The planners of the transportation revolution in Jerusalem discovered that it would be impossible to integrate the Light Rail with the existing traffic arrangements at the entrance to the city, and required a completely separate route instead. They considered building a tunnel, but rejected this option for several reasons: the Menachem Begin tunnel that already traversed the entrance to the city, the destruction another tunnel would cause to Jaffa Road and Sderot Herzl and the anticipated environmental damage.
Eventually, the planners accepted the proposal of the Spanish architect and world-renowned bridge planner Dr. Santiago Calatrava, who designed a chords bridge inspired by the biblical verse, “Praise Him with harp and lyre” (Psalms 150). The bridge, which is 118 meters high, is constructed of four types of materials: steel, concrete, stone and glass. The main rectangular crossbeam of the bridge was designed to reduce the noise of the Light Rail, and the structure of the tracks also minimizes noise.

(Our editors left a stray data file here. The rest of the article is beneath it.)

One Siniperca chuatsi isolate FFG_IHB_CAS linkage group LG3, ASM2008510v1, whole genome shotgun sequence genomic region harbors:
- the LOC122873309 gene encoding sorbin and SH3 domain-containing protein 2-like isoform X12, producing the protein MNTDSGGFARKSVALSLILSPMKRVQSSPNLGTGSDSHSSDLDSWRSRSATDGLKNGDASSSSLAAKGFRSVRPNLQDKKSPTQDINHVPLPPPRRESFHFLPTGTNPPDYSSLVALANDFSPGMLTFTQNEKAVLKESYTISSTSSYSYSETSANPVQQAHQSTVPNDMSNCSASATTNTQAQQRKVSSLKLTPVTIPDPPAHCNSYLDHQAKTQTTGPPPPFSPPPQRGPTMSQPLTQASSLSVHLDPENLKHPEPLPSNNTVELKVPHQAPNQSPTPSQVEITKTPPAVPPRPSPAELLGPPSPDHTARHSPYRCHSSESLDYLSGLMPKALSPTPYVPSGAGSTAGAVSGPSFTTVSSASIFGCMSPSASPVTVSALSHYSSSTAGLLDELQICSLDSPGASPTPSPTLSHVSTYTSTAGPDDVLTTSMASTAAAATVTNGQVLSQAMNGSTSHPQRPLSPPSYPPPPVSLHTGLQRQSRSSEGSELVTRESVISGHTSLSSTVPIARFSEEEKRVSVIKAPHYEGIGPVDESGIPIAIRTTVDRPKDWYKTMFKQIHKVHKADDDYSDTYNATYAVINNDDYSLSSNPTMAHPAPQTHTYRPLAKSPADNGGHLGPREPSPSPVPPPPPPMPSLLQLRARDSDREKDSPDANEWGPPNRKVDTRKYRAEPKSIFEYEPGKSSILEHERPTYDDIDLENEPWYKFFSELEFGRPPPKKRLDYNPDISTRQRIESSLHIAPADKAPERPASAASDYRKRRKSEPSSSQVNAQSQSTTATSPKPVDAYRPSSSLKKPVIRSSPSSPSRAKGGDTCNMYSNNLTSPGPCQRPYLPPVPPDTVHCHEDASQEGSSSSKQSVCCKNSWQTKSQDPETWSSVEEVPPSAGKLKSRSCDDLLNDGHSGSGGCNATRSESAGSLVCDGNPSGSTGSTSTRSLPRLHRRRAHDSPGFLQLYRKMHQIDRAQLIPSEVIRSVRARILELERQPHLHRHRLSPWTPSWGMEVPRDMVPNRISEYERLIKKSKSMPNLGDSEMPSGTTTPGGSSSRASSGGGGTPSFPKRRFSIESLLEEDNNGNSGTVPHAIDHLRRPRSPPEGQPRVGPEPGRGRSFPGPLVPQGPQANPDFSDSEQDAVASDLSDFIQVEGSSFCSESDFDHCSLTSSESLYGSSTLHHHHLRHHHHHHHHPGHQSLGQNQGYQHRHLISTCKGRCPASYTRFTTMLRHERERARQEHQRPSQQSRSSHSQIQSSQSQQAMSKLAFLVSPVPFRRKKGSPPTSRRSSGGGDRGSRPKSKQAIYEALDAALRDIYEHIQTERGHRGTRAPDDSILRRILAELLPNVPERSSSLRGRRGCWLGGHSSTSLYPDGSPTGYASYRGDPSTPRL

Although the bridge's design gives viewers a sense of hovering lightness, the bridge actually weighs 4,200 tons. It is suspended from 70 steel chords, in a unique pattern that gives it strength and stability. The sections of the bridge were built in Israel and Italy by architects from all over Europe, and quality assurance tests were conducted in various countries, from Canada to Germany.
The bridge, inaugurated in 2008, includes a stylish pedestrian walkway with a view of the Knesset, Supreme Court and Binyanei HaUmah (International Convention Center). The chords are visible from the approach to the city, and the bridge has become one of the prominent symbols of Jerusalem.